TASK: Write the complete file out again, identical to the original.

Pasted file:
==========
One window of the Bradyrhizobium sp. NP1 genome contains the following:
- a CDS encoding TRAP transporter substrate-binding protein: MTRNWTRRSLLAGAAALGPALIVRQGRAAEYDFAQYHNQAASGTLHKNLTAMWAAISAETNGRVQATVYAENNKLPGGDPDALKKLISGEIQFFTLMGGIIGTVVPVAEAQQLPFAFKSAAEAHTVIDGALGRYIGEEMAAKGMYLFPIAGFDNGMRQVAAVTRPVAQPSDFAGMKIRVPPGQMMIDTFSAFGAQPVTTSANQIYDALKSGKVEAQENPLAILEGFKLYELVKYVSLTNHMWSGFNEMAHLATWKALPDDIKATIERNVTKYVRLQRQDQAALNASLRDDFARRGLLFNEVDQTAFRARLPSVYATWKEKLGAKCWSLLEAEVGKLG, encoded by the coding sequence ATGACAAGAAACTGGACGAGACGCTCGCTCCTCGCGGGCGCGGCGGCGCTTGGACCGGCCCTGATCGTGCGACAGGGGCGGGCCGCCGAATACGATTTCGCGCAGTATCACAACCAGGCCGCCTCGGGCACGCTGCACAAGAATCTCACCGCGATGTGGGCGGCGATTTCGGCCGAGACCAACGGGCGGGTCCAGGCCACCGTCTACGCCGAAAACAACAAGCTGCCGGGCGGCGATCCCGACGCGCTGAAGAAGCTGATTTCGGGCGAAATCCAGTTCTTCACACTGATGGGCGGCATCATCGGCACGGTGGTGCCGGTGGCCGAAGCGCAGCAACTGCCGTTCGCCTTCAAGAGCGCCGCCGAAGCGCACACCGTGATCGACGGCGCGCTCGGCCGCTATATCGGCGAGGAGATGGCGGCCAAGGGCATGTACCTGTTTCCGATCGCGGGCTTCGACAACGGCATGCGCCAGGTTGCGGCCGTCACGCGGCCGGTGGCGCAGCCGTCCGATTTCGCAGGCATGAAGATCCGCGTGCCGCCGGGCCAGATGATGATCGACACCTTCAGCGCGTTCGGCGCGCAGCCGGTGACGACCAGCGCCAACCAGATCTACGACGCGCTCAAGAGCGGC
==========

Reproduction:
One window of the Bradyrhizobium sp. NP1 genome contains the following:
- a CDS encoding TRAP transporter substrate-binding protein: MTRNWTRRSLLAGAAALGPALIVRQGRAAEYDFAQYHNQAASGTLHKNLTAMWAAISAETNGRVQATVYAENNKLPGGDPDALKKLISGEIQFFTLMGGIIGTVVPVAEAQQLPFAFKSAAEAHTVIDGALGRYIGEEMAAKGMYLFPIAGFDNGMRQVAAVTRPVAQPSDFAGMKIRVPPGQMMIDTFSAFGAQPVTTSANQIYDALKSGKVEAQENPLAILEGFKLYELVKYVSLTNHMWSGFNEMAHLATWKALPDDIKATIERNVTKYVRLQRQDQAALNASLRDDFARRGLLFNEVDQTAFRARLPSVYATWKEKLGAKCWSLLEAEVGKLG, encoded by the coding sequence ATGACAAGAAACTGGACGAGACGCTCGCTCCTCGCGGGCGCGGCGGCGCTTGGACCGGCCCTGATCGTGCGACAGGGGCGGGCCGCCGAATACGATTTCGCGCAGTATCACAACCAGGCCGCCTCGGGCACGCTGCACAAGAATCTCACCGCGATGTGGGCGGCGATTTCGGCCGAGACCAACGGGCGGGTCCAGGCCACCGTCTACGCCGAAAACAACAAGCTGCCGGGCGGCGATCCCGACGCGCTGAAGAAGCTGATTTCGGGCGAAATCCAGTTCTTCACACTGATGGGCGGCATCATCGGCACGGTGGTGCCGGTGGCCGAAGCGCAGCAACTGCCGTTCGCCTTCAAGAGCGCCGCCGAAGCGCACACCGTGATCGACGGCGCGCTCGGCCGCTATATCGGCGAGGAGATGGCGGCCAAGGGCATGTACCTGTTTCCGATCGCGGGCTTCGACAACGGCATGCGCCAGGTTGCGGCCGTCACGCGGCCGGTGGCGCAGCCGTCCGATTTCGCAGGCATGAAGATCCGCGTGCCGCCGGGCCAGATGATGATCGACACCTTCAGCGCGTTCGGCGCGCAGCCGGTGACGACCAGCGCCAACCAGATCTACGACGCGCTCAAGAGCGGC